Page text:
Jersey's Royal Court has ruled that a house and land in St Helier which were left in a will to a UK body with charitable status (the "Charity") which could not take ownership of them could pass to a company set up to hold property on its behalf.
The will that gave rise to the case left the properties to the Charity, which was not capable of holding Jersey property, rather than to the UK company set up to hold property on its behalf, and which already owned Jersey property on that basis.
The UK company applied to the Royal Court to make a declaration that would enable it to take ownership of the property, as had been provided for in a previous will by the deceased, named in the judgment only as Mr D.
Evidence was heard which established that the intention of Mr D was that the Charity should benefit from his will. The Royal Court agreed – noting that the primary consideration was to give effect to the intentions of the deceased which should be ascertained from the language used in the will itself and the circumstances in which it was made – and made a declaration which implemented what had been accepted as reflecting Mr D's wishes.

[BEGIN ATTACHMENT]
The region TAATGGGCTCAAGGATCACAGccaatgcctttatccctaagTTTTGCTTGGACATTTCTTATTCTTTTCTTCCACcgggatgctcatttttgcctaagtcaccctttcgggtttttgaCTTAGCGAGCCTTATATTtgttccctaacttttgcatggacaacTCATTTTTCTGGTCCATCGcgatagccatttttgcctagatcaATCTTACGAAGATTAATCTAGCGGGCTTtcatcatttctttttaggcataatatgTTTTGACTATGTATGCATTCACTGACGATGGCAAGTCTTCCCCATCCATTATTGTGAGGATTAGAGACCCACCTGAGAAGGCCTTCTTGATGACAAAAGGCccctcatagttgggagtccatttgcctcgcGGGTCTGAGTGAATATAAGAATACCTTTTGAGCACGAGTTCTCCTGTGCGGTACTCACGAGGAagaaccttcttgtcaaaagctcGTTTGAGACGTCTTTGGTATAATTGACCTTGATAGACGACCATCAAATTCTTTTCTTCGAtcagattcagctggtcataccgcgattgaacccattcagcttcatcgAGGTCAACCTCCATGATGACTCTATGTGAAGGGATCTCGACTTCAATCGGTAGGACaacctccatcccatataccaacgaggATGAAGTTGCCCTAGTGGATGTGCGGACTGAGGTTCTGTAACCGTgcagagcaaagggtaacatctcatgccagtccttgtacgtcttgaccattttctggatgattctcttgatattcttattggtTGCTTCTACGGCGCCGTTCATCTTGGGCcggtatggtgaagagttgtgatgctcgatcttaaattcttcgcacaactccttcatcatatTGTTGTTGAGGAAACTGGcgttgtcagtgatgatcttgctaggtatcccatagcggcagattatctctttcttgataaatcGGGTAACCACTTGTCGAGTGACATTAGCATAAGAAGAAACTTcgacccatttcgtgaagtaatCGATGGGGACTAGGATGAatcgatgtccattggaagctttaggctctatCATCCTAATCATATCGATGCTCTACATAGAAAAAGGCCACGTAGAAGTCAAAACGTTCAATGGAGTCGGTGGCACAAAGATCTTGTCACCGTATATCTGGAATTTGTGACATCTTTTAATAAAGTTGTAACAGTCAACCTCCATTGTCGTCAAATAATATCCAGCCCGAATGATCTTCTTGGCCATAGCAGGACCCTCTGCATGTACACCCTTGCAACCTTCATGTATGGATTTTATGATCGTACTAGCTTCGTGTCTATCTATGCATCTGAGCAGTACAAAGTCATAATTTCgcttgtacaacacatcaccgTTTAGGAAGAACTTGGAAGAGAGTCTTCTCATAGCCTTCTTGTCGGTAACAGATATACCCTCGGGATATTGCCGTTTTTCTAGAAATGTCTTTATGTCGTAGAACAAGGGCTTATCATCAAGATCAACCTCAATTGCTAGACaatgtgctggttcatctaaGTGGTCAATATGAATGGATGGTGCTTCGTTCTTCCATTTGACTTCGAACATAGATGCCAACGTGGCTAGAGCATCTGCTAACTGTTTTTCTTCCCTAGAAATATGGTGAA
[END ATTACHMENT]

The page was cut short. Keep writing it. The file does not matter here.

Advocate Julie Melia, a partner at Ogier and head of the firm's Probate and Estates team, said that the decision showed welcome pragmatism.
"Although the will named the wrong beneficiary, the Royal Court felt able, with the assistance of the evidence that was produced, to take a pragmatic view and recognise the intentions of the deceased," she said.
"Jersey's law on the inheritance of immovable property is prescriptive, but the fact that the court was prepared to approach a question like this with the intentions of the deceased as a main consideration, is a source of comfort to anyone leaving a will."
The content of this article is intended to provide a general guide to the subject matter. Specialist advice should be sought about your specific circumstances.